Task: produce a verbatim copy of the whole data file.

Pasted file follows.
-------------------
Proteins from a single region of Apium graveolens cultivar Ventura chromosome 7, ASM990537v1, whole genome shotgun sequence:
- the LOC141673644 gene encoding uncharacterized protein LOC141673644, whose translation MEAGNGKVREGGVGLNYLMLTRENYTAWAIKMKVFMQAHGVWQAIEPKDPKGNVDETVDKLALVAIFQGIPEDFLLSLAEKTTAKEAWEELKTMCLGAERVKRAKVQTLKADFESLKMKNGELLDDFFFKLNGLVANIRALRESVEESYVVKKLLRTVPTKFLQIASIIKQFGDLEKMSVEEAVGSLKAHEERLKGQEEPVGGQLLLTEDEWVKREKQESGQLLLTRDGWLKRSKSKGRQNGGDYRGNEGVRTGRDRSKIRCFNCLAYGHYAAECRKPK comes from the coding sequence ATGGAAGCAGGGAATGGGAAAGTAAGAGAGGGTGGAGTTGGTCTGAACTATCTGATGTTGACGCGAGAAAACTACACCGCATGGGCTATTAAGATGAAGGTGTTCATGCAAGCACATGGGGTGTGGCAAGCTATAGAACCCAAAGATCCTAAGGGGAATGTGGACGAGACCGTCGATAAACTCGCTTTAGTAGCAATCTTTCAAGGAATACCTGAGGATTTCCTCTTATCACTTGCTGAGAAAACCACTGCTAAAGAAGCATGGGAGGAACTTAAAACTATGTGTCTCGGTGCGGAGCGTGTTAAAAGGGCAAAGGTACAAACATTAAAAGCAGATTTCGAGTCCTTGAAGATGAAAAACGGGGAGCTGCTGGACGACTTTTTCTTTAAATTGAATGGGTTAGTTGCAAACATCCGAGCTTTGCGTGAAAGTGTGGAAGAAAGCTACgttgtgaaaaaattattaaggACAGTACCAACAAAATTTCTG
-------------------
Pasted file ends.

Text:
Proteins from a single region of Apium graveolens cultivar Ventura chromosome 7, ASM990537v1, whole genome shotgun sequence:
- the LOC141673644 gene encoding uncharacterized protein LOC141673644, whose translation MEAGNGKVREGGVGLNYLMLTRENYTAWAIKMKVFMQAHGVWQAIEPKDPKGNVDETVDKLALVAIFQGIPEDFLLSLAEKTTAKEAWEELKTMCLGAERVKRAKVQTLKADFESLKMKNGELLDDFFFKLNGLVANIRALRESVEESYVVKKLLRTVPTKFLQIASIIKQFGDLEKMSVEEAVGSLKAHEERLKGQEEPVGGQLLLTEDEWVKREKQESGQLLLTRDGWLKRSKSKGRQNGGDYRGNEGVRTGRDRSKIRCFNCLAYGHYAAECRKPK comes from the coding sequence ATGGAAGCAGGGAATGGGAAAGTAAGAGAGGGTGGAGTTGGTCTGAACTATCTGATGTTGACGCGAGAAAACTACACCGCATGGGCTATTAAGATGAAGGTGTTCATGCAAGCACATGGGGTGTGGCAAGCTATAGAACCCAAAGATCCTAAGGGGAATGTGGACGAGACCGTCGATAAACTCGCTTTAGTAGCAATCTTTCAAGGAATACCTGAGGATTTCCTCTTATCACTTGCTGAGAAAACCACTGCTAAAGAAGCATGGGAGGAACTTAAAACTATGTGTCTCGGTGCGGAGCGTGTTAAAAGGGCAAAGGTACAAACATTAAAAGCAGATTTCGAGTCCTTGAAGATGAAAAACGGGGAGCTGCTGGACGACTTTTTCTTTAAATTGAATGGGTTAGTTGCAAACATCCGAGCTTTGCGTGAAAGTGTGGAAGAAAGCTACgttgtgaaaaaattattaaggACAGTACCAACAAAATTTCTG